You can’t win the enterprise cloud without a rich suite of productivity apps. While no one knows if this will prove to be the key differentiator, Amazon, Google and Microsoft are acting as if it’s written into their playbooks. 

Keeping Up With the Joneses

Consider Amazon Web Services' announcement earlier this week that WorkMail, its email and calendaring app, was generally available. It compliments AWS WorkDocs (formerly Zocalo) and Amazon Workspaces.

Microsoft, for its part, announced a new partnership with Harman to bring Office 365 to automobile dashboards. It’s worth noting, too, that over the last 18 months Microsoft has acquired more than half a dozen young productivity apps including Sunrise, Wunderlist, LiveLoop and Equivio among others. 

Not to be left out, Google bought Bebop and hired VMware co-founder Diane Greene to run Google Cloud, its cloud business which includes Google for Work and productivity apps like Google Docs, Google Sheets, Google Slides and Google Notes.

So is it that big a leap to believe that Google acquired popular note-taking app, Circus Ponies? Especially when the landing page on its website looks like this:

circus ponies homepage 1/7/16

VentureBeat swallowed the bait hook, line and sinker, as did Macworld — but its since changed its headline from “Google Buys Up — and Shuts Down — App Developer Circus Ponies” to “App Developer Circus Ponies Calls it Quits.” A few smaller sites like ValueWalk and Android Headlines took the bait too. Crunchbase noted that Circus Ponies had been acquired, but not by whom.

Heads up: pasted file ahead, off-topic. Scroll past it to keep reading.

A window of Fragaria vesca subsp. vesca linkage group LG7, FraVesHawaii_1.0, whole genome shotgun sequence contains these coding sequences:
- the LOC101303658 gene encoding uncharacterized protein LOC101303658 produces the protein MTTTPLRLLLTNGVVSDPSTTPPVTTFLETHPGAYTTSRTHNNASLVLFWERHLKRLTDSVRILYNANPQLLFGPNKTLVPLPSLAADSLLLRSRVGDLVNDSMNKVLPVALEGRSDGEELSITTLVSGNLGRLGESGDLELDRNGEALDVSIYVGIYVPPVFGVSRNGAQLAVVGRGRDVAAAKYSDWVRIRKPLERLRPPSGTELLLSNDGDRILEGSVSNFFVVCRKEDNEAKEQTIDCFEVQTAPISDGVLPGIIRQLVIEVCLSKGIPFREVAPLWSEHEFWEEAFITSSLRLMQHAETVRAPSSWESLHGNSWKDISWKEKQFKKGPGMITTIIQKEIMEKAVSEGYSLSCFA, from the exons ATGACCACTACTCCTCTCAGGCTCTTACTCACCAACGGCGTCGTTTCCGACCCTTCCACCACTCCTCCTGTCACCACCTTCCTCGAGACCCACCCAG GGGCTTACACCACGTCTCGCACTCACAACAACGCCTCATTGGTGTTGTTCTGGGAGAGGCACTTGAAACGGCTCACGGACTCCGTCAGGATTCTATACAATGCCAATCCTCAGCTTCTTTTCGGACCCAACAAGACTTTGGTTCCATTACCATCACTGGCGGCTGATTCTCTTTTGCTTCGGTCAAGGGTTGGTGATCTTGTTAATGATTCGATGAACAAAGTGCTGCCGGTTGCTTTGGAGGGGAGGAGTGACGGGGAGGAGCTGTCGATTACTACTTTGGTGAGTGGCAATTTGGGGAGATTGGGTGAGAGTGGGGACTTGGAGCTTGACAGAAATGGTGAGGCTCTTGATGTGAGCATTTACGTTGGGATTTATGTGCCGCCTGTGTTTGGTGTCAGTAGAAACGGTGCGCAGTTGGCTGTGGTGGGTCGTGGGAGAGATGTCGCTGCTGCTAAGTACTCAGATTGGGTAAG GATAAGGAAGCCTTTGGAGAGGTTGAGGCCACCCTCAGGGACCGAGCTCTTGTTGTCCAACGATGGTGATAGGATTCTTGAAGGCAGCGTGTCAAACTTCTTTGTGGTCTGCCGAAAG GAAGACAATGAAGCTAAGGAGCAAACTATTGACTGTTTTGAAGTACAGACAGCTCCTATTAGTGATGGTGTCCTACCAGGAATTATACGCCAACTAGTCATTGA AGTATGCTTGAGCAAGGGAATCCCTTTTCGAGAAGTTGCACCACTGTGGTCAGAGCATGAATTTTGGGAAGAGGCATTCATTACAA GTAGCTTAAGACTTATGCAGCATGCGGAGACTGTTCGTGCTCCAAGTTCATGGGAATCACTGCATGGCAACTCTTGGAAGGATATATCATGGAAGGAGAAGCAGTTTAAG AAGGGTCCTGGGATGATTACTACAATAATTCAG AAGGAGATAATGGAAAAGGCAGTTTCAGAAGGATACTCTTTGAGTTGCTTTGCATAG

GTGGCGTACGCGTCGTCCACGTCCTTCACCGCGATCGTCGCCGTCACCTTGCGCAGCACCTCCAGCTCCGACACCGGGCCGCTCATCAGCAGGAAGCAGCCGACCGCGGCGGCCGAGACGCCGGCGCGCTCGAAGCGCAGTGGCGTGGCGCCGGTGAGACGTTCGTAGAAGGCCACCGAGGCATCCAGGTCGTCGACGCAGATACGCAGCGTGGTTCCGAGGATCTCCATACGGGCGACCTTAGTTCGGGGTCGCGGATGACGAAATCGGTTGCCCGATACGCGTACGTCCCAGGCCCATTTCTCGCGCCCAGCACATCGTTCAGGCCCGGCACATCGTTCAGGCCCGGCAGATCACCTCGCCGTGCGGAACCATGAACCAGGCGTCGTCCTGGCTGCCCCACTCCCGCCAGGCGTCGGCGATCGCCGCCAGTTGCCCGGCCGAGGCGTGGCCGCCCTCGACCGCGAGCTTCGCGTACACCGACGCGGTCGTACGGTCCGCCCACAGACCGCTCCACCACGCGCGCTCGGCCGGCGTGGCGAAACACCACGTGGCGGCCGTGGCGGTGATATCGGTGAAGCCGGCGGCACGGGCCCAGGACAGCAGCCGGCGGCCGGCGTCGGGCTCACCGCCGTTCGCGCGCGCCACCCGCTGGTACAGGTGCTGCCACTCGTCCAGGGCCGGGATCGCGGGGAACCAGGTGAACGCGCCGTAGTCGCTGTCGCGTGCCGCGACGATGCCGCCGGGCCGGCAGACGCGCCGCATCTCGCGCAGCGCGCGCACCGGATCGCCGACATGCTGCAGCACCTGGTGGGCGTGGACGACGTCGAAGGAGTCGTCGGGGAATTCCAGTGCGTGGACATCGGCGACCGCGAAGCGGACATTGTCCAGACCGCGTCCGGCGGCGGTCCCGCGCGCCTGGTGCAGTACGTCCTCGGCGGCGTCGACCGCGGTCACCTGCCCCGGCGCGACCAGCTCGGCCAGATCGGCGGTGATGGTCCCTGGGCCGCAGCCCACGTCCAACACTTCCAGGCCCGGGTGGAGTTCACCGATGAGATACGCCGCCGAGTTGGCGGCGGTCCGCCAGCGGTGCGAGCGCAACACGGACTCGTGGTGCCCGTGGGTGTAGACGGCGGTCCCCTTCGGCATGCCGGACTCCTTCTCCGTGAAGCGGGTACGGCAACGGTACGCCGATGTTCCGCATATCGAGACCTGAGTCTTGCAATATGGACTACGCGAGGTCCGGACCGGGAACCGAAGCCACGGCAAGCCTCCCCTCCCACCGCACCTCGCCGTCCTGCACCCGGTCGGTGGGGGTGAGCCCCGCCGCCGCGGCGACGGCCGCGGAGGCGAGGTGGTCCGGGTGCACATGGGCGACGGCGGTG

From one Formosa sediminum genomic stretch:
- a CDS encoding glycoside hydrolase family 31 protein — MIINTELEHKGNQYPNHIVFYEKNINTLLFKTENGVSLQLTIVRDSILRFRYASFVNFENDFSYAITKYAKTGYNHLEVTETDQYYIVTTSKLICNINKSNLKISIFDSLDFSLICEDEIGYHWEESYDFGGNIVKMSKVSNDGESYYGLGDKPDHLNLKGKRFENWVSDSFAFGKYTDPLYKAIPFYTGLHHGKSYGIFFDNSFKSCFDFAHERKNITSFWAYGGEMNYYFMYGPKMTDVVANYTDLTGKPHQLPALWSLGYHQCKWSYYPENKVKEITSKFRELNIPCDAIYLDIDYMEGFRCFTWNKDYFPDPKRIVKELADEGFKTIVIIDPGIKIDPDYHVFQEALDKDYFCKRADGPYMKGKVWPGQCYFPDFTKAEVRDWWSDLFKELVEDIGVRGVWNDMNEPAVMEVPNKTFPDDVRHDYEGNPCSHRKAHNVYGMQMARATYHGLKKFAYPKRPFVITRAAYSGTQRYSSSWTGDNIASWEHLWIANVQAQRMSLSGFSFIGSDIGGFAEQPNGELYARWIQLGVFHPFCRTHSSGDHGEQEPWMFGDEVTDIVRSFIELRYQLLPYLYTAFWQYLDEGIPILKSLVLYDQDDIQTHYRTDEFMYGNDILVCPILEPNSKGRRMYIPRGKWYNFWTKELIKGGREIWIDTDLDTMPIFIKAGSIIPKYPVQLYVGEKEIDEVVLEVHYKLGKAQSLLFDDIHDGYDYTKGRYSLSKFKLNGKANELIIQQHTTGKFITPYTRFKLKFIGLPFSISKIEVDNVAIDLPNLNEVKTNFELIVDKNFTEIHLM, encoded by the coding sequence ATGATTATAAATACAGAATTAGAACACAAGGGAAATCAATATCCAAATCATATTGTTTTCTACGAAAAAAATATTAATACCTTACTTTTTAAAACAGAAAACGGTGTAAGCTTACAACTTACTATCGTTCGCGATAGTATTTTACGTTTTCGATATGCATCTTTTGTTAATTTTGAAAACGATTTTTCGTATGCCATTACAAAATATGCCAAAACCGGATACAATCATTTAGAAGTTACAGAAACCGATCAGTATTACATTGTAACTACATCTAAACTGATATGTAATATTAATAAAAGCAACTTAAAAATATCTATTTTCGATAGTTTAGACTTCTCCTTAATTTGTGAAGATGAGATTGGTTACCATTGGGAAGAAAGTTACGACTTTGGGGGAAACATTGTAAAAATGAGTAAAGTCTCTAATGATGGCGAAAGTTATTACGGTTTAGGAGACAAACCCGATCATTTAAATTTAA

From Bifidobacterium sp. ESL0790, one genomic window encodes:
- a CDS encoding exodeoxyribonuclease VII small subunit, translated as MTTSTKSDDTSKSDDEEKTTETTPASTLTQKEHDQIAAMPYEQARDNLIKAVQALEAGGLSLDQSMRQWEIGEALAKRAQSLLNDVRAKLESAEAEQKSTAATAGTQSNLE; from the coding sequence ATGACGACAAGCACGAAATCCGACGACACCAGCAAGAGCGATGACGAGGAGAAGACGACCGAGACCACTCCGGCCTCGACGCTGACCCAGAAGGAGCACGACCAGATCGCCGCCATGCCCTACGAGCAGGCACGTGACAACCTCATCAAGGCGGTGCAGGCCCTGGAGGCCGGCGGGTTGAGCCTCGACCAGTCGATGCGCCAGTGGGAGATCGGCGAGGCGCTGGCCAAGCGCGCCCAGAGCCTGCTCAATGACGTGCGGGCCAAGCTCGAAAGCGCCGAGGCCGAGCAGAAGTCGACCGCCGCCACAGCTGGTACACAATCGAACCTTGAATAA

J is for Joke?

A link from the Circus Ponies site leads to what could be mistaken as an Alphabet-owned Circus Ponies site ( At first glance it’s convincing, but within seconds it becomes just too clever.

First off the “C is for Circus Ponies” headline on the site hints at the idea that Alphabet will own/name its products around each letter of the alphabet. Cute, but not likely. And even if that were to be the case, wouldn’t Chrome claim “C”?

The second red bell is a zinger that’s funny, but not Google-like. Here’s what it says:

“Microsoft cloned NoteBook in the early 2000s to create the craptacular OneNote.”

Learning Opportunities

And finally there’s a user abandonment issue that just isn’t cool. Circus Ponies’ website indicates:

“If you need a copy of NoteBook 4.0 (3.x and earlier don’t run on OS X El Capitan) or need technical support, you can try sending an e-mail to [email protected] There's a chance someone will respond but no guarantees.can try sending an e-mail to [email protected] There's a chance someone will respond but no guarantees.”

It’s highly unlikely that Google would do that. Not only does it leave customers in a bad place, but user acquisition isn’t cheap.

And that rings an even a louder bell. If Alphabet, Google, whatever you want to call it, bought Circus Ponies for NoteBook, why? Couldn’t it just add the missing features into Google Notes? If Google was interested in Circus Ponies’ users, it would have rolled out the red carpet, or provided a hoverboard that didn't explode or something like that. 

A flat out abandonment? No way.

So, Did Google Buy Circus Ponies?

We asked Google the question. “Sounds like someone having fun on a website,” is what its spokesperson called and told us. 

Let’s hope that that’s the case. We’re talking about the “fun” part here. After all, the team at Circus Ponies spent more than 13 years creating what was, by almost all accounts, a great product — fun, useful and beautiful — all at the same time. According to most of the reviews that we’ve read, it’s every bit as good, or better, as anything Microsoft, Google or Amazon has to offer.

Maybe one of the cloud giants can turn the joke into the truth by buying it, even if it’s only for a few dollars. What say you Marc Benioff, Ginni Rommety, Diane Greene? Sometimes the little guys need lifting.